The Millennial generation is rapidly taking over the workforce as older generations retire. However, these young people born between 1982 and 2004 (although those dates aren’t always agreed upon) have a list of unique aspects that make them vastly different from those that came before. For instance, they carry more student debt than their predecessors, earn less than earlier generations and will likely have to retire with diminished Social Security checks. The millennial generation is highly educated yet is seen as lazy and entitled, but one thing about the differing generations that's rarely considered is how they invest.
Differences in Money Management
The hardest part about understanding money management styles is that generations don’t (or can’t) understand how other generations are able to justify their decisions.
For instance, when a Gen-Xer wants to buy a house, he likely asks his parents which realtor they used. However, when a Millennial wants to buy a house, she either chooses a friend in the profession or looks online for the best rated agent in the area. There's no desire to compromise individual choice.
Similarly, when someone from Gen X opens an investment account, they go to the brokerage that their parents use. A Millennial, on the other hand, conducts more investigative work and picks from those that had the best online presence.
The key difference is that Generation X and prior generations seek financial advice, whereas Millennials often seek financial approval. (See also How Millenials Use Tech & Social Media To Invest.)
Differences in Investment Choices
While it's easy to look at generational differences and see different approaches, what's less noticeable are the choices. For instance, someone from the Greatest Generation may be more likely to invest in oil stocks, a Gen-X member might invest in retail, and a Millennial may opt for solar panel companies. Are there differences between the choices? Are Millennials actually more likely to invest in socially and environmentally responsible companies?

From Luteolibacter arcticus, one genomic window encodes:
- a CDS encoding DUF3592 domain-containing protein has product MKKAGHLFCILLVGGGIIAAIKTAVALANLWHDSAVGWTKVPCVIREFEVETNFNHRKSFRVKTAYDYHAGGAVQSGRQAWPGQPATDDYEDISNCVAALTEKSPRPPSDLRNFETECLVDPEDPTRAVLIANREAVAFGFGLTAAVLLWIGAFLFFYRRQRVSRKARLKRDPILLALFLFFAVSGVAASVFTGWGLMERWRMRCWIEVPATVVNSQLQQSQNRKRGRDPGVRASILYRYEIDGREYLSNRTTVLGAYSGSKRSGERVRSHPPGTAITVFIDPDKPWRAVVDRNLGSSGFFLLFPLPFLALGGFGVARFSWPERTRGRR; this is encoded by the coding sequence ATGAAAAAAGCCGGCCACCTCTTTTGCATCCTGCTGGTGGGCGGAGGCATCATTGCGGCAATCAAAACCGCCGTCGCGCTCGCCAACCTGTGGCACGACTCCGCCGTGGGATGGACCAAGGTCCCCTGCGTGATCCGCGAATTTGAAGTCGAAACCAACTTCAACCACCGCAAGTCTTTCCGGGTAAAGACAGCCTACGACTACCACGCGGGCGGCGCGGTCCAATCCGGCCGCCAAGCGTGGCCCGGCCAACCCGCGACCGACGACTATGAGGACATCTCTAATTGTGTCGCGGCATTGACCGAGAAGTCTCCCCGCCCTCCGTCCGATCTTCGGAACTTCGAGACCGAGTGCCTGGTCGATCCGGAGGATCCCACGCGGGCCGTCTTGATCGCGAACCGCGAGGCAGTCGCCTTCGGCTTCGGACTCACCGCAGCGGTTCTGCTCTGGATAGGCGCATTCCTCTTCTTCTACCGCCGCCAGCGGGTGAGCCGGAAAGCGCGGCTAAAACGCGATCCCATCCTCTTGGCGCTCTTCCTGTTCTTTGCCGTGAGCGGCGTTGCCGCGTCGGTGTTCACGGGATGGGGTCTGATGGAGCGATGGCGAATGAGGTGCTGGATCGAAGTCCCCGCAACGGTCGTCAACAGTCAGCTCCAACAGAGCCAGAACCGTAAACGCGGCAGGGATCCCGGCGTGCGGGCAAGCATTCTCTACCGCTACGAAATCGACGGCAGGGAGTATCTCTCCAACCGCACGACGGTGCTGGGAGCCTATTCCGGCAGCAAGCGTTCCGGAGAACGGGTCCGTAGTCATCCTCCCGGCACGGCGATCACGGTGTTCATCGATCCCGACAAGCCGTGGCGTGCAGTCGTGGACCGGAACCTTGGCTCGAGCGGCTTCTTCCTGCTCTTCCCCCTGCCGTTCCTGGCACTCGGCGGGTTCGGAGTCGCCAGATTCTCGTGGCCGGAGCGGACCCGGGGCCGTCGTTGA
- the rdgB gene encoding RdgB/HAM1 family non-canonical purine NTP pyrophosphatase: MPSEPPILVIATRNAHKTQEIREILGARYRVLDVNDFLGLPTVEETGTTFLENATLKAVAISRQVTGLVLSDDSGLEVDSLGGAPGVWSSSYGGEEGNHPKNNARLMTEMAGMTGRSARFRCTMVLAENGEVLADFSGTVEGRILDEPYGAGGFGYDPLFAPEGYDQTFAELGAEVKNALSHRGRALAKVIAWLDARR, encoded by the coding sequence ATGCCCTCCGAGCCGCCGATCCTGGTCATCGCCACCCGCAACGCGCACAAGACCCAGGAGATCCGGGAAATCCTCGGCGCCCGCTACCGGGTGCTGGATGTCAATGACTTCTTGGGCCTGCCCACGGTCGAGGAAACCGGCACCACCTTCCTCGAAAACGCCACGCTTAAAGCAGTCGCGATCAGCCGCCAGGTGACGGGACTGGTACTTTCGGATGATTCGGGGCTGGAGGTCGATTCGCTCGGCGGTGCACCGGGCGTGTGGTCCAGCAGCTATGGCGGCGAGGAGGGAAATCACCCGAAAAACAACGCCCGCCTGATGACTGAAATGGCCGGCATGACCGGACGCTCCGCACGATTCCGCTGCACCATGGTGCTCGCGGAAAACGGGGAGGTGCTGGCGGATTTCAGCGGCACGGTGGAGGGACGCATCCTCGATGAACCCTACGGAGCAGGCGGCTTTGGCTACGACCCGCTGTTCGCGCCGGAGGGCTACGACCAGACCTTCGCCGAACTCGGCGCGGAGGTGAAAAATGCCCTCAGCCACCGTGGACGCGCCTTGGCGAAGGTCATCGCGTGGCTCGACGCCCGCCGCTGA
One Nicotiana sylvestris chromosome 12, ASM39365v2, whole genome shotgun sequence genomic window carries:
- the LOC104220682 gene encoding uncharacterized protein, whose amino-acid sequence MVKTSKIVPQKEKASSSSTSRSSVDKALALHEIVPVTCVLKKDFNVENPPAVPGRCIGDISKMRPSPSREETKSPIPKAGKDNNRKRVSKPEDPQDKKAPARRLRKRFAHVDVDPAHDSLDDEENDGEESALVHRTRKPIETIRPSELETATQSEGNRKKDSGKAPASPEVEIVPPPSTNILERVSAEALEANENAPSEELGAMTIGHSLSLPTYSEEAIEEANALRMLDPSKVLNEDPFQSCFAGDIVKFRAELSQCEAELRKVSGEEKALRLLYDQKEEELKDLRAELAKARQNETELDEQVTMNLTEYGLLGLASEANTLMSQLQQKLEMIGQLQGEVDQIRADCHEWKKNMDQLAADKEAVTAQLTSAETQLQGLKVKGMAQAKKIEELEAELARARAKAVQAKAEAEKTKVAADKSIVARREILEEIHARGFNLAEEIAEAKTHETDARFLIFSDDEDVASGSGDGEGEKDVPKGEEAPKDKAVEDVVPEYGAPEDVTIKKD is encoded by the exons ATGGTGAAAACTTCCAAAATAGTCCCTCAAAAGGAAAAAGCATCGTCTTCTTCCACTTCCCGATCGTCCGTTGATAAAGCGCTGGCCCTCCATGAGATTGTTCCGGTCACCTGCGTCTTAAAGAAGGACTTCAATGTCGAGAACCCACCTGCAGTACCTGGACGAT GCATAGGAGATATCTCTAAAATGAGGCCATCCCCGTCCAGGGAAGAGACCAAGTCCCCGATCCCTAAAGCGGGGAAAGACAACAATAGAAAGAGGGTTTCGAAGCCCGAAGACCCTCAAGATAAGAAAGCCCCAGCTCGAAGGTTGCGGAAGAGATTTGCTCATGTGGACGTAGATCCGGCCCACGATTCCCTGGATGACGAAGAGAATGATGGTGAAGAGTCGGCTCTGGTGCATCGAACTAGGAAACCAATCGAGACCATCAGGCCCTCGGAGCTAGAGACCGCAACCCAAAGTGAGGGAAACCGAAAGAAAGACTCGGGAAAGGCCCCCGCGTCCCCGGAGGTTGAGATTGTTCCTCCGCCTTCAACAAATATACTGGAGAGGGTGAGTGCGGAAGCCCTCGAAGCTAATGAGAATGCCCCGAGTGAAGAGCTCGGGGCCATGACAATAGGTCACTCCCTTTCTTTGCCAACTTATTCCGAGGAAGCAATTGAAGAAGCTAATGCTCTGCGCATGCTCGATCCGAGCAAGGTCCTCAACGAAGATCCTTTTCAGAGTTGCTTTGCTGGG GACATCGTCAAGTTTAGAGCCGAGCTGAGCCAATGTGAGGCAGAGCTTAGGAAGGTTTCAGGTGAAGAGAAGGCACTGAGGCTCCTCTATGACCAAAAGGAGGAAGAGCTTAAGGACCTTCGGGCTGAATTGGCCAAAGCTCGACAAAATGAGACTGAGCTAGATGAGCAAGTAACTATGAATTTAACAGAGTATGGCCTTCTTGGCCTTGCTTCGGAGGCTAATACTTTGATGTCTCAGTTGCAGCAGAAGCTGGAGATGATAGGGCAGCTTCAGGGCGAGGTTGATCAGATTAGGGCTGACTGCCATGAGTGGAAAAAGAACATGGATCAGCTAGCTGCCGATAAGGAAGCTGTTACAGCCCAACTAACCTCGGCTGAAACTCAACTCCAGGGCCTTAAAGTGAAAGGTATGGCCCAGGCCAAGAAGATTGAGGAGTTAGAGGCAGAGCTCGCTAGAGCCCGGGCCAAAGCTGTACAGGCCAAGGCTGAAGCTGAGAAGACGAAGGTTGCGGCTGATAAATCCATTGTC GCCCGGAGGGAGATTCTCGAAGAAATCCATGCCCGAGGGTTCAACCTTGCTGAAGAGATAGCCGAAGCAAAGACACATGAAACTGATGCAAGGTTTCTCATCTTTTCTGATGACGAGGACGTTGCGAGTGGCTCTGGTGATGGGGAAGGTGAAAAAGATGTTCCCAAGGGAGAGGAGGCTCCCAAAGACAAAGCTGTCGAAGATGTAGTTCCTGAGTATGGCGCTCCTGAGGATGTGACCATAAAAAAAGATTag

A recent report by Morgan Stanley indicates that they are. The report, Sustainable Signals, shows that 84% of Millennials are interested in sustainable investing. Compare that to just 66% of Baby Boomers, and there is a clear rise in interest.
The difference, however, is that currently Millennials don’t have quite as strong a presence in the stock market. The generation is in their early thirties at the oldest; they simply haven’t had enough time to accumulate the wealth that prior generations have been able to. That does not mean the potential isn’t there, though. The Millennial generation is by far the largest in history, outnumbering Baby Boomers by as much as 20 million (again, depending on age ranges). As long as the responsible investing sentiment keeps up, then that investing niche is poised to see huge gains.
There is one major downside though. Young people are big dreamers. They love to dream and “express interest” in socially responsible investing. Historically though, ETFs that track the social index have lagged behind those that have tracked the S&P 500; this may lead Millennials away from socially responsible investing to a more cost effective method.
On the surface, responsible investing is a great idea. It helps people and the environment, and it allows investors to reap the rewards of putting money away. However, as you dig deeper, there's always a winner: the investment that provides the best rate of return. (See also Go Green With Socially Responsible Investing.)
The Bottom Line
As Millennials age and realize that they could be gaining an extra percent per year by shifting away from responsible investing to a more traditional approach, we may see that interest start to wane. But for the time being, we can safely say that Millenials are much more in tune with where their money is going than earlier generations.